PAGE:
March 2016: Current Opinion in Gastroenterology
Eamonn M M Quigley, Robin C Spiller
No abstract text is available yet for this article.
February 2016: Gastroenterology
Vineet S Gudsoorkar, Eamonn M M Quigley
No abstract text is available yet for this article.
May 2016: Clinical Gastroenterology and Hepatology
Eamonn M M Quigley, Leila Neshatian
INTRODUCTION: Chronic constipation is a global problem affecting all ages and associated with considerable morbidity and significant financial burden for society. Though formerly defined on the basis of a single symptom, infrequent defecation; constipation is now viewed as a syndrome encompassing several complaints such as difficulty with defecation, a sense of incomplete evacuation, hard stools, abdominal discomfort and bloating. AREAS COVERED: The expanded concept of constipation has inevitably led to a significant change in outcomes in clinical trials, as well as in patient expectations from new therapeutic interventions...
2016: Expert Opinion on Pharmacotherapy
Eamonn M M Quigley
No abstract text is available yet for this article.
January 2016: Current Opinion in Gastroenterology
Yuan Li, Xuefeng Xia, Jing Zhang, Zhiqiang Song, Liya Zhou, Yaopeng Zhang, Yonghui Huang, Yanyan Shi, Eamonn M M Quigley, Shigang Ding
Patients with inflammatory bowel disease (IBD) are at risk of developing haemophagocytic lymphohistiocytosis (HLH) because of chronic systemic inflammation as well as exposure to immunosuppressive medications. The two main causes of HLH in IBD patients are infection with cytomegalovirus and Epstein-Barr virus. Patients with Crohn's disease are more susceptible to HLH than those with ulcerative colitis. The majority of cases are seen in people receiving an immunosuppressive regimen that included thiopurines.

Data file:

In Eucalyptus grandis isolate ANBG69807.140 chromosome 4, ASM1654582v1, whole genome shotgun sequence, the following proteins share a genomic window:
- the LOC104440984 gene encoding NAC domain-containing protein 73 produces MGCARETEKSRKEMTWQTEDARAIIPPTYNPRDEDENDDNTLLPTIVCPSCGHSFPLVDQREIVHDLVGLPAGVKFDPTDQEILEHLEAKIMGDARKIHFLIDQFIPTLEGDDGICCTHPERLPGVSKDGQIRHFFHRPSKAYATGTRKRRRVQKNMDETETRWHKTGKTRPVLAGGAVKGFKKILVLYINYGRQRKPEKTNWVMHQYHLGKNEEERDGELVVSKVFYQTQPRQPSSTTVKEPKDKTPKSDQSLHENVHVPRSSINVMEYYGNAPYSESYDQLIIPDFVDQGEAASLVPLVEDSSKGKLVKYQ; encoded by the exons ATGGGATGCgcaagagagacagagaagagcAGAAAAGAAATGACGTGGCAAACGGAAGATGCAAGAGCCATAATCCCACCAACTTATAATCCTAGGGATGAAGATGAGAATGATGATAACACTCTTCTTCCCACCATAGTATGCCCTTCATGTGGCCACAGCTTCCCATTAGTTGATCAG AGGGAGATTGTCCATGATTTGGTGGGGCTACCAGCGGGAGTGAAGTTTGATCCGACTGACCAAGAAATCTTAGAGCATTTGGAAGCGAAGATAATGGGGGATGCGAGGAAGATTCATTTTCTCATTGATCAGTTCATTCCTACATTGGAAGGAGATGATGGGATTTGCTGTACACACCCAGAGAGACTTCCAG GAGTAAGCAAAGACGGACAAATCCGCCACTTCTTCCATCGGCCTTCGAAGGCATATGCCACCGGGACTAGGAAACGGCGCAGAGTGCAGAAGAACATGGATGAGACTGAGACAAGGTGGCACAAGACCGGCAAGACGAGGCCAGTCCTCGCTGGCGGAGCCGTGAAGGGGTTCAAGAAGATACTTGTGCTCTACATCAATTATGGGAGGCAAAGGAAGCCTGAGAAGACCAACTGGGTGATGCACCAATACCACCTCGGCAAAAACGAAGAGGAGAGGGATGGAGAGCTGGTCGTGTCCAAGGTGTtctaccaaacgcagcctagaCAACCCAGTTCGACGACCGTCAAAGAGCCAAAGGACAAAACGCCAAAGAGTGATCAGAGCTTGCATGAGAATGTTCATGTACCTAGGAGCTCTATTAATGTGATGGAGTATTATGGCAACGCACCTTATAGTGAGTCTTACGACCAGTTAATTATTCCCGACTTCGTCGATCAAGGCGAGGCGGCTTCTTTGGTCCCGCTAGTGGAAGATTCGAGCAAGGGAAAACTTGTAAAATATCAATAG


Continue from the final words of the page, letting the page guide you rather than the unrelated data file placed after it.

2015: Przegla̜d Gastroenterologiczny
Martin H Floch, W Allan Walker, Mary Ellen Sanders, Max Nieuwdorp, Adam S Kim, David A Brenner, Amir A Qamar, Tamir A Miloh, Alfredo Guarino, Mario Guslandi, Levinus A Dieleman, Yehuda Ringel, Eamonn M M Quigley, Lawrence J Brandt
This paper describes the consensus opinion of the participants in the 4th Triennial Yale/Harvard Workshop on Probiotic Recommendations. The recommendations update those of the first 3 meetings that were published in 2006, 2008, and 2011. Recommendations for the use of probiotics in necrotizing enterocolitis, childhood diarrhea, inflammatory bowel disease, irritable bowel syndrome and Clostridium difficile diarrhea are reviewed. In addition, we have added recommendations for liver disease for the first time...
November 2015: Journal of Clinical Gastroenterology
Eamonn M M Quigley
Although probiotics have been used for many years by those who suffer from what would now be defined as irritable bowel syndrome (IBS), a scientific rationale for their use in this indication and clinical evidence to support their benefits have only emerged very recently. Evidence to support considering strategies, such as probiotics, that modulate the gut microbiome, in IBS, has been provided by laboratory studies implicating the microbiome and the host response to the enteric microenvironment in IBS, as well as in vitro and in vivo studies demonstrating the ability of various commensal bacteria to influence such relevant functions as motility, visceral sensation, gut barrier integrity, and brain-gut interactions...
November 2015: Journal of Clinical Gastroenterology
Eamonn M Quigley, Howard P Monsour
With the recognition of the various metabolic functions of the gut microbiome and of its putative role in obesity, an investigation of the contribution of the bacterial populations of the gastrointestinal tract to the metabolic syndrome and its hepatic manifestation-nonalcoholic liver disease (NAFLD)-became inevitable. Furthermore, the central role of an altered microbiome in the precipitation of infectious and noninfectious complications of liver disease was described decades ago. The contribution of the microbiome to the pathogenesis of NAFLD has been extensively studied in animal models...
August 2015: Seminars in Liver Disease